Dr. Juergen Richt, CEEZAD’s director and a widely respected researcher on the topic of ASF, noted that wholesale pork prices in China are already 20 percent higher than they were a year ago, before ASF was discovered in that country.
With specific respect to the U.S. food industry, the concern is two-fold: that ASF could be introduced inadvertently, or that it could be introduced deliberately. Obviously, American Customs and Border Protection (CBP) personnel are alert to the threat and take measures to prevent the introduction of ASF here. High biosecurity standards are in place at the nation’s land borders, ports and airports, designed to minimize the threat of either accidental or deliberate introduction of this dangerous viral agent.
Clearly, it’s asking a lot of our CBP personnel to ensure against the introduction of something as small as a virus. Dr. Richt characterized the risk of further spread of the virus into currently unaffected areas as high, mainly through movement of contaminated pork, pork products, infected pigs and wild boar, or through contaminated vehicles, fomites, or feed.
There is no commercially available vaccine, in part due to the complex nature of the virus. Development of such a vaccine is one focus of work at CEEZAD. Those same researchers are also developing rapid diagnostic tests that could detect viral antigens, antibodies or DNA to the virus so if the disease does show up in the U.S., it can be identified quickly and hopefully stopped before it spreads widely.
June 17, 2019
Ten Talented Students Successfully Complete CEEZAD’s BSL-3 Summer Training Program
CEEZAD’s recently concluded Summer Training Program gave 10 promising students a chance to explore the full range of professional opportunities available to them as they progress along their career paths. The program provided students with hands-on experience in high-containment laboratory situations and acquainted them with recent developments in the field of veterinary infectious disease studies.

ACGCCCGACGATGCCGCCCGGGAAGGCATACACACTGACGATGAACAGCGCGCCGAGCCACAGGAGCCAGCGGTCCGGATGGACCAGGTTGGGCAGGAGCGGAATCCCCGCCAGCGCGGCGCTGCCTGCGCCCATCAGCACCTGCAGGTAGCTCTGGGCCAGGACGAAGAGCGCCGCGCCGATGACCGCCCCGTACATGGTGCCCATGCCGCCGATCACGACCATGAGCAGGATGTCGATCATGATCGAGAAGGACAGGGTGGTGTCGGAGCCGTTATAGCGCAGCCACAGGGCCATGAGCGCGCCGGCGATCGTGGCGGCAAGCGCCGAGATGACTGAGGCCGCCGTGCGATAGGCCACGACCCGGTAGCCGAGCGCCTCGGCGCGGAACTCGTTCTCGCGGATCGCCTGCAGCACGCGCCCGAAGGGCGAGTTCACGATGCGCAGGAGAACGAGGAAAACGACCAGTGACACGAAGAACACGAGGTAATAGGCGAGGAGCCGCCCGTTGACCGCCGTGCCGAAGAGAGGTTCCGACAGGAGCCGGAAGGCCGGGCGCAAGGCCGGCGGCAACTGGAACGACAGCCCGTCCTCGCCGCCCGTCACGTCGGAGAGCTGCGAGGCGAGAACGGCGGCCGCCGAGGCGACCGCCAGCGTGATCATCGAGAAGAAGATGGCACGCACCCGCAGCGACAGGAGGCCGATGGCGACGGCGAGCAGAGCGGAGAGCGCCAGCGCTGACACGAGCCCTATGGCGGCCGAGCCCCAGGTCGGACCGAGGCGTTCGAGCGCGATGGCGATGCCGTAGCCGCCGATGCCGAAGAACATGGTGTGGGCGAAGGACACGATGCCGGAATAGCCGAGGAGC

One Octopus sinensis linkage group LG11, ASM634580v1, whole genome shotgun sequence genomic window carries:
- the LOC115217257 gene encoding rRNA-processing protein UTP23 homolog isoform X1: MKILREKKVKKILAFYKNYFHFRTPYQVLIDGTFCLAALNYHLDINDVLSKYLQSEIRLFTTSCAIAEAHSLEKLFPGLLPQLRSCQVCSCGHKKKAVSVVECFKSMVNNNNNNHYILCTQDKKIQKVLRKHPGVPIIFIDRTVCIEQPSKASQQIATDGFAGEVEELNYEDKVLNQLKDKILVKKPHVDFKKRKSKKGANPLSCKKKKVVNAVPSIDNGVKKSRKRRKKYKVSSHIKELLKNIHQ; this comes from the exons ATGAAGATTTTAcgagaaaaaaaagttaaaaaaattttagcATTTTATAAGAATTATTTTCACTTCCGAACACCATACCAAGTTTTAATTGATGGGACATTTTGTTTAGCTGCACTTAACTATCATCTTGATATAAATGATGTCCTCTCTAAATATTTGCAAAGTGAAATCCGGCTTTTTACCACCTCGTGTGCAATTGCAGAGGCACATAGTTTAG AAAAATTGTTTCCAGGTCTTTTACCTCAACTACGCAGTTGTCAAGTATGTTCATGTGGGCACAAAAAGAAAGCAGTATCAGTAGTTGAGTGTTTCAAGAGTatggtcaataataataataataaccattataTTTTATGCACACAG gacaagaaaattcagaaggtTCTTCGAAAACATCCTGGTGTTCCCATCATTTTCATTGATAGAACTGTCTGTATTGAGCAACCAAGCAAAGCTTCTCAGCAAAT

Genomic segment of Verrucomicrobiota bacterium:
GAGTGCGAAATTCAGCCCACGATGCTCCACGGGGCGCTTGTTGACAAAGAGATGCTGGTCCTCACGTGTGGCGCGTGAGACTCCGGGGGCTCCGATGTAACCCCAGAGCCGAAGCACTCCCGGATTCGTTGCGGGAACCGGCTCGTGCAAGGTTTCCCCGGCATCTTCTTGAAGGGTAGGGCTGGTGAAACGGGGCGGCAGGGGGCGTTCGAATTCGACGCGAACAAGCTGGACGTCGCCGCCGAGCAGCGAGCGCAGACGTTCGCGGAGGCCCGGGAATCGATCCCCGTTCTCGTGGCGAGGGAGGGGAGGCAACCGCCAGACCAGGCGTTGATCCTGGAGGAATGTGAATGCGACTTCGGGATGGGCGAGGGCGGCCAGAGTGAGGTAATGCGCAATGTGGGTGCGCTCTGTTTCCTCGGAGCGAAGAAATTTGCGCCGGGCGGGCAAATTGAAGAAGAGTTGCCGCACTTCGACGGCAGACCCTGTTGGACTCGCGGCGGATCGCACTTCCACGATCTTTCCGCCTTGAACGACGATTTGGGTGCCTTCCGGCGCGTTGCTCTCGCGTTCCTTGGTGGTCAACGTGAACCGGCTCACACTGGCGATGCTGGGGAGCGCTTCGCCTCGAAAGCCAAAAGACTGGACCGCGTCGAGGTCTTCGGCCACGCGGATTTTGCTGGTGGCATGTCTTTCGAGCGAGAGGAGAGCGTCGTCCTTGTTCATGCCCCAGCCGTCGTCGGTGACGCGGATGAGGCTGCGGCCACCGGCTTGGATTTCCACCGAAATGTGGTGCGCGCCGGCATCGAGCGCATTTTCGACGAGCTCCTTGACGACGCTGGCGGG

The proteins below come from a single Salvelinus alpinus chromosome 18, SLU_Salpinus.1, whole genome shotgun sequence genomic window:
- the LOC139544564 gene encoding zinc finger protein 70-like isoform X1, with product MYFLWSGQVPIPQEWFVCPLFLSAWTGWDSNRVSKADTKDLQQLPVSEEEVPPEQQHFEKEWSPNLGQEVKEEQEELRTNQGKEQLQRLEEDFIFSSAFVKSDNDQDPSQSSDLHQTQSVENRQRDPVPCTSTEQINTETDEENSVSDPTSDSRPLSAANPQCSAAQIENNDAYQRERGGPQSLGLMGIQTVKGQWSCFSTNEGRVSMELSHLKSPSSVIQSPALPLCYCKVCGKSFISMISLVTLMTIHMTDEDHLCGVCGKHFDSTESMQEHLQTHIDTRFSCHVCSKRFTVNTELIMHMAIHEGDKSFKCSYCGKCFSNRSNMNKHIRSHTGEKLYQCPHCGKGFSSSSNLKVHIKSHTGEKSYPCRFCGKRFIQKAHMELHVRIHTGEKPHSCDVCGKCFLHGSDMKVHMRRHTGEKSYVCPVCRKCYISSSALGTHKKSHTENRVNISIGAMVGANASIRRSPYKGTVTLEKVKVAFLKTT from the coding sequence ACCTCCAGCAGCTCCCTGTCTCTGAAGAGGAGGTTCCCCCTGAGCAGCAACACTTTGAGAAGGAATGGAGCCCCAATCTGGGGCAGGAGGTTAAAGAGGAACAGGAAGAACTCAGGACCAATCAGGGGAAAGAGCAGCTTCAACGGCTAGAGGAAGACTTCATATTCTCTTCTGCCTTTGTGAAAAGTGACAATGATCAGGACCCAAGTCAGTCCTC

The BSL-3 Summer Training Program is an annual exercise in which CEEZAD gathers experts in the fields of biosecurity, virology, pathobiology and related fields in order to educate promising students who are interested or already involved in veterinary research in those fields.
Most of the program takes place at the Biosecurity Research Institute (BRI) at Kansas State University. This included one week of training at the BRI into procedures that are used to ensure safety in a BSL3 environment. Additionally, the program featured visits to various industry, business and educational sites within the Greater Kansas City Animal Health Corridor. Participants visited four Kansas City area firms involved in various aspects of the veterinary health industry: Midwest Research Institute (MRI Global), Bayer Animal Health, Citoxlab, and Merck Animal Health.